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Senator MANSF ELD. How many acre-feet of water would the proposed Amista (i i}am back up?

Mr. How ITT. A bout 5,600,000.

Senator MANSFIELD. And you could derive no power from that amount of water?

Mr. HEWITT. Yes, sir; we can derive a great deal of power from that amount of water.

Senator MANs FIELD. How much?

Mr. HEWITT. In some years we would not have a dependable supply of water.

Senator MANSFIELD. Do you have a dependable supply of hydropower at Falcon Dam?

Mr. HE witt. No, sir; we do not.

Senator MANSFIELD. So Amistad would be similar to Falcon Dam in that respect.

Mr. HEWITT. There have been years in which we were unable to make firm power. On the other hand, coming back to look at the history of the river there have been as many as 30 consecutive years when we would have had dependable and firm power.

The view of the Federal Power Commission, I believe, is that when there is in the history of the stream a period in which firm power cannot be developed, they feel that they cannot recommend the construction of a powerplant.


Senator MANSFIELD. Is the Republic of Mexico interested in this project?

Mr. HEw ITT. Yes, sir.

Senator MANs FIELD. Very much?

Mr. HEw ITT. Yes, sir.

Senator MANSFIELD. They would put up how much of the cost, percentagewise?

Mr. HEWITT. They will put up the cost of the powerplant on their side of the river which is estimated to be the same as that on our side which is about $15 million, and they would also put up 43 percent of the cost of the dam.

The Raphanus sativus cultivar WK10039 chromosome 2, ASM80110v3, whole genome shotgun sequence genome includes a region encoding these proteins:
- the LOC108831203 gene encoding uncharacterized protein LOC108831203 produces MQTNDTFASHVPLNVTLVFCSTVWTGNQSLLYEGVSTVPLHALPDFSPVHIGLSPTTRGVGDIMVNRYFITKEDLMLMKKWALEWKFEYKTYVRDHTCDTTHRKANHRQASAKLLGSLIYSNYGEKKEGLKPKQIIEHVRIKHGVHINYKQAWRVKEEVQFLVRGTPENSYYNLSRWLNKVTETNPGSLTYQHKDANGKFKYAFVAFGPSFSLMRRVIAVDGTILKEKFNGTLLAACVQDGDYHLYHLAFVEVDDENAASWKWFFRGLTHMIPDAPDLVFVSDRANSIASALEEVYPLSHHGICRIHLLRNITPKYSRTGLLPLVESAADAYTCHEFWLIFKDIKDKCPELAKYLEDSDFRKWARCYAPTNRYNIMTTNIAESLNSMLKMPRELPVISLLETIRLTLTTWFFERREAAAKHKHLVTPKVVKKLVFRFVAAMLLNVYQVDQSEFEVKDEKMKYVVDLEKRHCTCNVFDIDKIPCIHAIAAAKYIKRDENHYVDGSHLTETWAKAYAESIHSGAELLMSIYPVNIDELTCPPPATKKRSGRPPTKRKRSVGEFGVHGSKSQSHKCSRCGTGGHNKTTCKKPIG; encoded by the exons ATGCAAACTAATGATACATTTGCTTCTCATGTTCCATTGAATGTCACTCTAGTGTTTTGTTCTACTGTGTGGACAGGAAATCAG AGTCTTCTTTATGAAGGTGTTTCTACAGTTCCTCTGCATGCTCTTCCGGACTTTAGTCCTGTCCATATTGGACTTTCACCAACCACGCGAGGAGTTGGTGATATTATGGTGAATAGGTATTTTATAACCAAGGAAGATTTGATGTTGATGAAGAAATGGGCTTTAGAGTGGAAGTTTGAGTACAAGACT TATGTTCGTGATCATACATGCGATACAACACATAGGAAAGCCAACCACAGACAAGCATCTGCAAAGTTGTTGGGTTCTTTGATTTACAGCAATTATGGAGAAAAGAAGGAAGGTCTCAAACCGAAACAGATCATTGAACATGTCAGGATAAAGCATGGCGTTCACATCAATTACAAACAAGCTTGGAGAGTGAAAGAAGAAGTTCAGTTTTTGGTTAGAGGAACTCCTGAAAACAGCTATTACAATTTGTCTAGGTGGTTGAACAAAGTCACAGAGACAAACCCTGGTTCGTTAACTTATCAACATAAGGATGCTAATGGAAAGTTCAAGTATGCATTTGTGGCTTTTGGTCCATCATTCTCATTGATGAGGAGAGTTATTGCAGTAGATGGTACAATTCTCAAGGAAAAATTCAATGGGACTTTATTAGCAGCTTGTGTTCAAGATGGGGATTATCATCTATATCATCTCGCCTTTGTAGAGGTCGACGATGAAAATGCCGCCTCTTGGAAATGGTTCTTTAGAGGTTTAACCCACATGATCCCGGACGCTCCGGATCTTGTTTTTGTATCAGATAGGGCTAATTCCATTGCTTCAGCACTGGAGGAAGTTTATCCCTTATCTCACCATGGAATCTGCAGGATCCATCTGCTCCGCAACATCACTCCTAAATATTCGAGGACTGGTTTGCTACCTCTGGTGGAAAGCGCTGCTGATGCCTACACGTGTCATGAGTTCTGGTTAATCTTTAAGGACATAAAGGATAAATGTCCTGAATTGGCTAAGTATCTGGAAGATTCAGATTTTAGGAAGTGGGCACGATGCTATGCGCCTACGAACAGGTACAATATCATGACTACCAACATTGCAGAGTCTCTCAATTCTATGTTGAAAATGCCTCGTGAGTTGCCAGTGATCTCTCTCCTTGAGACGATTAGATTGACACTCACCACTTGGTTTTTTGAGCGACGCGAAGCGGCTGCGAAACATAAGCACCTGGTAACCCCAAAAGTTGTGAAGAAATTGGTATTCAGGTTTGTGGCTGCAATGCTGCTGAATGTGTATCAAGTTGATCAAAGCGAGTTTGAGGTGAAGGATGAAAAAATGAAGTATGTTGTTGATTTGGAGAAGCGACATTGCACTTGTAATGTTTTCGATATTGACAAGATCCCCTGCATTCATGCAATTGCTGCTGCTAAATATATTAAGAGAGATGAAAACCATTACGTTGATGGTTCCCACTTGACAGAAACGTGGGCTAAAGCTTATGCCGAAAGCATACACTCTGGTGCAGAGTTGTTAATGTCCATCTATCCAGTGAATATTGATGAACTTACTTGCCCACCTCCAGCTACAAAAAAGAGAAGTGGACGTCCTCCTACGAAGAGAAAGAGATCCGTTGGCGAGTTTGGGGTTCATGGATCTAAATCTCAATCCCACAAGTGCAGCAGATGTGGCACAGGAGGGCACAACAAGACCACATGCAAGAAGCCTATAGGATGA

Senator MANSFIELD. And who would have the authority to disburse the power generated therein?

Mr. HEWITT. That has not been decided as yet nor provided for, but I assume that the Department of Interior would sell the power as they do at Falcon.

Senator MANSFIELD. I see.


Now I note this is referred to as an international storage dam. I assume there would be a certain amount of reclamation attached to it. How much acreage would go under irrigation? Mr. HEWITT. No more acreage should go under irrigation than is at present under irrigation in the valley. Senator MANSFIELD. What would be the purpose of building this storage dam then outside of generating power? Mr. HEWITT. To save water which now escapes to the gulf.

Senator MANSFIELD. But it escapes to the gulf through Falcon Dam : does it not?

\lr. HEWITT. Yes, sir.

Senator MANSFIELD. And you haven't a large enough control reservoir there?

Mr. HEWITT. We haven't a large enough control reservoir there.

Senator MANSFIELD. You realize, of course, that no matter what you do, water is going to escape to the gulf in time.